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An infrastructure undertaking that everybody can love

Wild horses roam free outside of Milford, Utah.

There must be a chicken in here somewhere crossing the street joke, but I can't find it. Even so, few minutes of wildlife has a much easier journey through Utah due to a brand new wildlife crossbreed.

According to National Geographic, a section of the Utah freeway "98 deer, three moose, two moose, several raccoons and a puma … a total of 106 animals "that were killed by cars within two years. In addition, there are 21 threatened and endangered species in the United States whose survival is specifically threatened by automobiles, including "key deer in Florida, bighorn sheep in California and red-bellied turtles in Alabama." Wildlife accidents naturally also kill people. "Over the past 15 years, vehicle collisions have increased by 50 percent, with an estimated one to two million large animals being killed by motorists each year," said Rob Ament, road ecology program manager at the Western Transportation Institute (WTI) from Montana State University.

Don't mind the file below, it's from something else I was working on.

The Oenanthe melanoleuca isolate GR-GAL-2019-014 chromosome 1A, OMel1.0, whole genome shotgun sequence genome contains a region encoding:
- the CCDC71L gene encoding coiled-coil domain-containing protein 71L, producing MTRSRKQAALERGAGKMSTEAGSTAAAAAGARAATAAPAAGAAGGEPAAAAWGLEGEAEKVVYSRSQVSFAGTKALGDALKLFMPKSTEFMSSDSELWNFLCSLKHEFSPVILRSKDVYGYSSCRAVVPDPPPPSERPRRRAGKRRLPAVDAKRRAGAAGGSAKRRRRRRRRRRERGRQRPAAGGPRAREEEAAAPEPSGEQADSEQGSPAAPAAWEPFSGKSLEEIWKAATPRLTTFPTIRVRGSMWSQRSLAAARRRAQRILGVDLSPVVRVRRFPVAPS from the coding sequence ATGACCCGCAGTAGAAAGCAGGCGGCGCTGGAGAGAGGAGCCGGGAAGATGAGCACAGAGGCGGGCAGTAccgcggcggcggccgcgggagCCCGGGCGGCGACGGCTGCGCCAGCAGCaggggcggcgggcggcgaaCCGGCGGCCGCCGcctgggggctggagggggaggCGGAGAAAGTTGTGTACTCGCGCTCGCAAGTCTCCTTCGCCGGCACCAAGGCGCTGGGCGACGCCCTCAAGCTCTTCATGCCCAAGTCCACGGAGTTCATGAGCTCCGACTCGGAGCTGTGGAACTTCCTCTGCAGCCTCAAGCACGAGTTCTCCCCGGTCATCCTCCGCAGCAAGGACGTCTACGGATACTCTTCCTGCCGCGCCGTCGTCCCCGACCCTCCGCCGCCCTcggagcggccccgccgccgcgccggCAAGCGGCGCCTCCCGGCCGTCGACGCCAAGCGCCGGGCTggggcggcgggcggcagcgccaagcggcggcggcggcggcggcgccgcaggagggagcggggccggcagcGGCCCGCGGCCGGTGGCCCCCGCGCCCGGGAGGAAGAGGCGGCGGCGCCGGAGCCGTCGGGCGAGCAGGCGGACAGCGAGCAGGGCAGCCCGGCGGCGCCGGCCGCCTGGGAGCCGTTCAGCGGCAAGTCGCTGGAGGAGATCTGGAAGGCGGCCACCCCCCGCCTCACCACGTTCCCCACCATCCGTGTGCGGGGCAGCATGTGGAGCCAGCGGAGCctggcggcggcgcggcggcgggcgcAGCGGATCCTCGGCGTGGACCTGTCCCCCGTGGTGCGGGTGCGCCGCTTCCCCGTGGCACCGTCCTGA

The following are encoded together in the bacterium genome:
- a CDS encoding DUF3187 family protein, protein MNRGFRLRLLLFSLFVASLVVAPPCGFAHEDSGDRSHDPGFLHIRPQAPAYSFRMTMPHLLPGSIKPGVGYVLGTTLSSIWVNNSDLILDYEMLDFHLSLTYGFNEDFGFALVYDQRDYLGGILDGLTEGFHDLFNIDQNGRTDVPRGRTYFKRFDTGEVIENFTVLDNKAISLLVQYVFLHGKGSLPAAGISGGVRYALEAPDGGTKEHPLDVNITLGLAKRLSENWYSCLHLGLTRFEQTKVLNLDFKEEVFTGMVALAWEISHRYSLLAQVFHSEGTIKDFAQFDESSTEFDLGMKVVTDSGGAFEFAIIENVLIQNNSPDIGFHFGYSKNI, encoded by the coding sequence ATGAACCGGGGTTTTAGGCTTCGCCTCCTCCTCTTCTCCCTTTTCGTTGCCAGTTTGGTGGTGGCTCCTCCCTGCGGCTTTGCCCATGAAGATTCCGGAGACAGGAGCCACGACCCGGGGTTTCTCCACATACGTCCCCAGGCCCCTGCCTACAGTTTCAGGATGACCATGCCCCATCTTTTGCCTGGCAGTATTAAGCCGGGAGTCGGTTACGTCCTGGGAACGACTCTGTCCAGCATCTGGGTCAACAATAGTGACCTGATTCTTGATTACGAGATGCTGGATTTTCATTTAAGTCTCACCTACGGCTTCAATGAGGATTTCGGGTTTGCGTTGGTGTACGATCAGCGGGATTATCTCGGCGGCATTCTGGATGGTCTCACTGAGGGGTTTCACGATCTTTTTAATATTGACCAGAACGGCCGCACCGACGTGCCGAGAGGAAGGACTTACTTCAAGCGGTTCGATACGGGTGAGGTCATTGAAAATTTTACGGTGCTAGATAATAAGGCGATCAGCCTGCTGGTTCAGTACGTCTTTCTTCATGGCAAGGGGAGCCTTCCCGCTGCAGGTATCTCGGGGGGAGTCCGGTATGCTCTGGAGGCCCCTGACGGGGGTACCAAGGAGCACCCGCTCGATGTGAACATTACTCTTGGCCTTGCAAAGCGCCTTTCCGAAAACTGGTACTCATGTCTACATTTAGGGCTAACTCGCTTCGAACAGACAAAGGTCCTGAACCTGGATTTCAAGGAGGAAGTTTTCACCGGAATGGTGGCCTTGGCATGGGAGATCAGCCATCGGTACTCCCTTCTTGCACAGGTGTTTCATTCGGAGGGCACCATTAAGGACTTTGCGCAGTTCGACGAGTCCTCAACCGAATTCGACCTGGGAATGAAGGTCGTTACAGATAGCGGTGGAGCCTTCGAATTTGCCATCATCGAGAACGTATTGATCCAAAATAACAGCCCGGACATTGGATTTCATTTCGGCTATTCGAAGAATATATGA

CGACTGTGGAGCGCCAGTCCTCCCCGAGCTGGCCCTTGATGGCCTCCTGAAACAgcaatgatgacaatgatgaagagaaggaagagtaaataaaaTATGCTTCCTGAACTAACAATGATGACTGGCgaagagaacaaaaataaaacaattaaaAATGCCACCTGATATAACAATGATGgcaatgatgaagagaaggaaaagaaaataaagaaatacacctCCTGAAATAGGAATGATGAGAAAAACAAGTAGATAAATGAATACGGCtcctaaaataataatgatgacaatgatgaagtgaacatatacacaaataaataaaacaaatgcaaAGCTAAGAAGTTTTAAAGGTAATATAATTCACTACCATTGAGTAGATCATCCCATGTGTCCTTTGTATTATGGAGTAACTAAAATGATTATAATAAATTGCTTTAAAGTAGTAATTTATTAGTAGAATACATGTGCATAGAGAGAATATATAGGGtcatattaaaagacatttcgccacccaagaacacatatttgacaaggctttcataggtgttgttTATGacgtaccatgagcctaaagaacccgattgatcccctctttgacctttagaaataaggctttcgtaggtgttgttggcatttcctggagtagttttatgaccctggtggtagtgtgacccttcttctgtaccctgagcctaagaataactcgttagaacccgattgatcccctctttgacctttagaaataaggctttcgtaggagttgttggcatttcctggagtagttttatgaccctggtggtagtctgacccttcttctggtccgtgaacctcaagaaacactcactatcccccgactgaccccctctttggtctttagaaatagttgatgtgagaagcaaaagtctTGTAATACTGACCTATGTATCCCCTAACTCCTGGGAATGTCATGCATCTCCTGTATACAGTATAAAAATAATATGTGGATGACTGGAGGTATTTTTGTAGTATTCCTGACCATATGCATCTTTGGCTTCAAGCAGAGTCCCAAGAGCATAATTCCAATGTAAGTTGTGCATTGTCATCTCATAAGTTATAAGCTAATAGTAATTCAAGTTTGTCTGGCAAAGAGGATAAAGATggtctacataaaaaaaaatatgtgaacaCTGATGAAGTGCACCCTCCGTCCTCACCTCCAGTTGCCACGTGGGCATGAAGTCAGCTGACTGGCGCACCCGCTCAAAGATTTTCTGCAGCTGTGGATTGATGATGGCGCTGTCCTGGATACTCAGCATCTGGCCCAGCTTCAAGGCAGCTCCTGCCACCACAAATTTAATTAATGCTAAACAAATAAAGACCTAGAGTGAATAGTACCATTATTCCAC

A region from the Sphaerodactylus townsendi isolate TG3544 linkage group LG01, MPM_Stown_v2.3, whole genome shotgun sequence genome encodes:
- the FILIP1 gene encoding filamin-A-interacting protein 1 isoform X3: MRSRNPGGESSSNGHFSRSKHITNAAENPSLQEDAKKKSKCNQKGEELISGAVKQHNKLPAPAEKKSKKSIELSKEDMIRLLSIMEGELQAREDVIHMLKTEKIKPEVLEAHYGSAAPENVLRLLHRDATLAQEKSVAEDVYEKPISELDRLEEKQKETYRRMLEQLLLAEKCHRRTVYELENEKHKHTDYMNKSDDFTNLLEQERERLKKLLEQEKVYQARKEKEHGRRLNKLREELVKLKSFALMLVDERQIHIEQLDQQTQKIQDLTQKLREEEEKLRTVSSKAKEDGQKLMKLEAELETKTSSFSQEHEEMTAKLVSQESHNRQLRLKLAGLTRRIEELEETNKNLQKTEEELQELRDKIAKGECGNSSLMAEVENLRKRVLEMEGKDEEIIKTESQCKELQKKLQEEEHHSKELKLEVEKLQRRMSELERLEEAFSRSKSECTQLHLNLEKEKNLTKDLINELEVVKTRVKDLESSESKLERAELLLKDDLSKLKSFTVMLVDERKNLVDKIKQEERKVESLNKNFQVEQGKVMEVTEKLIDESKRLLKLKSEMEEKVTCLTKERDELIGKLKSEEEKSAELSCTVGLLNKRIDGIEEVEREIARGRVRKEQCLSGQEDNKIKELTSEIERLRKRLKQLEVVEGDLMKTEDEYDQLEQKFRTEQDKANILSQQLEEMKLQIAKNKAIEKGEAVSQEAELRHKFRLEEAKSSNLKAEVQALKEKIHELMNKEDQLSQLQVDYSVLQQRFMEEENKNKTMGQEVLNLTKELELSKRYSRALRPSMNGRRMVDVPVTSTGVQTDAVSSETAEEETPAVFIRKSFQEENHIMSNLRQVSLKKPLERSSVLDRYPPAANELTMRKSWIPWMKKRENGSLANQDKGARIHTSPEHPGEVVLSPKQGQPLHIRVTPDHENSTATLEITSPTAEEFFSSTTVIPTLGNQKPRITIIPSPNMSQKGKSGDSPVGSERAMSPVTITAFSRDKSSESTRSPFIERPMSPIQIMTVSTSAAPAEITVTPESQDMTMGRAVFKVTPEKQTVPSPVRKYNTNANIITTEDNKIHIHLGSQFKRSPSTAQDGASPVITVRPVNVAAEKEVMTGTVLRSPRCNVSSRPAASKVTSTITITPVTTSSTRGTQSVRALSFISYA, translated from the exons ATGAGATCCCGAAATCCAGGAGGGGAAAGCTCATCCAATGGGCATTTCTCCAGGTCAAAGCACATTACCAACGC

So here's an elegant solution that also provides a fun science and entertainment opportunity with cameras in place. "You can achieve reductions of 85 to 95 percent with intersections and fences that put animals under or over highways," says Ament. While we're building our wish-list for Biden management infrastructure projects, here's a good one.

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